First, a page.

Monday, April 18, 2011
If you haven't gotten around to filing your taxes and decided to blow off working on your return this weekend to actually have fun, today's the day you need to actually get the slide rule out and compute your offering to our federal and state governments. The Cherrybell post office, as is tradition, will be postmarking envelopes until midnight tonight, in case you still actually use paper forms and stamps and such.
This probably isn't helpful or encouraging, but it turns out this day isn't quite so ominous for America's super wealthy, since it seems most of them are either paying less percentage-wise than most of us common folk, or even better, nothing at all:
Still scrambling to file your taxes? You'll probably take little consolation in hearing that the super rich pay a lot less taxes than they did a couple of decades ago. And nearly half of U.S. households pay no income taxes at all.
The Internal Revenue Service tracks the tax returns with the 400 highest adjusted gross incomes each year. The average income on those returns in 2007, the latest year for IRS data, was nearly $345 million. Their average federal income tax rate was 17 percent, down from 26 percent in 1992.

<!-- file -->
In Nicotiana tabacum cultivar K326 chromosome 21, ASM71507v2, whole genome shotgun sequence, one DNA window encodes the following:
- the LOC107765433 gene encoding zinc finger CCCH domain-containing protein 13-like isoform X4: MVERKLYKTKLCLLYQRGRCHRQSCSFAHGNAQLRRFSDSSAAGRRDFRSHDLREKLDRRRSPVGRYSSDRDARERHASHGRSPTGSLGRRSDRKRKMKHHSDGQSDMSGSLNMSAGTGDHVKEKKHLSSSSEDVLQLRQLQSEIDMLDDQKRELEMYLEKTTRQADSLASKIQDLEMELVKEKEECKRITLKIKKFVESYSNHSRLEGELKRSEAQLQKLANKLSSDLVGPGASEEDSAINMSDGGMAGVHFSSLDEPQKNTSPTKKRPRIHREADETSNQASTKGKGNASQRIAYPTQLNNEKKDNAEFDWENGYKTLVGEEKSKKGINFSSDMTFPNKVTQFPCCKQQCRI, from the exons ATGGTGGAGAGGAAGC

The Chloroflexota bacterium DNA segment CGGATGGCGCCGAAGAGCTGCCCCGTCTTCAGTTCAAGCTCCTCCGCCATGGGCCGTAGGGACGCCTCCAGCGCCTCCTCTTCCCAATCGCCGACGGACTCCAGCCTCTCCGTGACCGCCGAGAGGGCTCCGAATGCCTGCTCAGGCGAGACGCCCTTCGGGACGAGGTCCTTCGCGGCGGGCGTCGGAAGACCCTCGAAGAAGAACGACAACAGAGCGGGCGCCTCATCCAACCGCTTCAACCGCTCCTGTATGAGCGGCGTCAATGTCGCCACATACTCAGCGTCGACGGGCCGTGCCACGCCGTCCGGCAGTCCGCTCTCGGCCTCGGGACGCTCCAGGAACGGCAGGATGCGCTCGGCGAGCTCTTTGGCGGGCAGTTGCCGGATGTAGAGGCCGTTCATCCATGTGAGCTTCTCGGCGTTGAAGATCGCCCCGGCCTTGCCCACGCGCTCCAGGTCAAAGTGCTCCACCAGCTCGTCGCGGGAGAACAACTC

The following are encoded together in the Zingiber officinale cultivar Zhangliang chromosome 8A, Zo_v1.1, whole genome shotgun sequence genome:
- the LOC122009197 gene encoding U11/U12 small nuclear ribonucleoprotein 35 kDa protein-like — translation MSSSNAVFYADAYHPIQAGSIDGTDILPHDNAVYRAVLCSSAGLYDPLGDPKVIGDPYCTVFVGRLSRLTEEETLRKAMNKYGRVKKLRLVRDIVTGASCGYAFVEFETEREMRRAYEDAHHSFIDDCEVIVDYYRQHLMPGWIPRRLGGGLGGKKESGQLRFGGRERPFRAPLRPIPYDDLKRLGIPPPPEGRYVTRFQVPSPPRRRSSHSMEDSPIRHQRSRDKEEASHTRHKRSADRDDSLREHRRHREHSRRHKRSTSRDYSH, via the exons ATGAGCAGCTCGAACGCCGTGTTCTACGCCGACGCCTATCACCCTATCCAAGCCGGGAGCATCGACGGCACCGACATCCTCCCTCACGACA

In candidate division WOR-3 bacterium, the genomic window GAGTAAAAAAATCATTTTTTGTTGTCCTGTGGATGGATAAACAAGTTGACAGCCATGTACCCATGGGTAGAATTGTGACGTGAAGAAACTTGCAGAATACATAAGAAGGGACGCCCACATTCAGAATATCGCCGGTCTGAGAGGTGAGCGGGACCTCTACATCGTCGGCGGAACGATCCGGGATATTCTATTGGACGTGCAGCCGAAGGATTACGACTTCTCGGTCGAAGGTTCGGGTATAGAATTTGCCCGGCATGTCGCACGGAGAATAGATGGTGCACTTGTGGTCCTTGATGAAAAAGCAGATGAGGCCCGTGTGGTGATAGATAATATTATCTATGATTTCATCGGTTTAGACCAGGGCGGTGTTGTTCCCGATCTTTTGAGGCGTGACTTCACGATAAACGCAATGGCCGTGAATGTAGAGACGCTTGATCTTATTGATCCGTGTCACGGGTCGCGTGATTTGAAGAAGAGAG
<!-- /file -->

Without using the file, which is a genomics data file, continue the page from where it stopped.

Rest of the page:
Over the same period, the average federal income tax rate for all taxpayers declined to 9.3 percent from 9.9 percent.
The top income tax rate is 35 percent, so how can people who make so much pay so little in taxes? The nation's tax laws are packed with breaks for people at every income level. There are breaks for having children, paying a mortgage, going to college, and even for paying other taxes. Plus, the top rate on capital gains is only 15 percent.
There are so many breaks that 45 percent of U.S. households will pay no federal income tax for 2010, according to estimates by the Tax Policy Center, a Washington think tank.
"It's the fact that we are using the tax code both to collect revenue, which is its primary purpose, and to deliver these spending benefits that we run into the situation where so many people are paying no taxes," said Roberton Williams, a senior fellow at the center, which generated the estimate of people who pay no income taxes.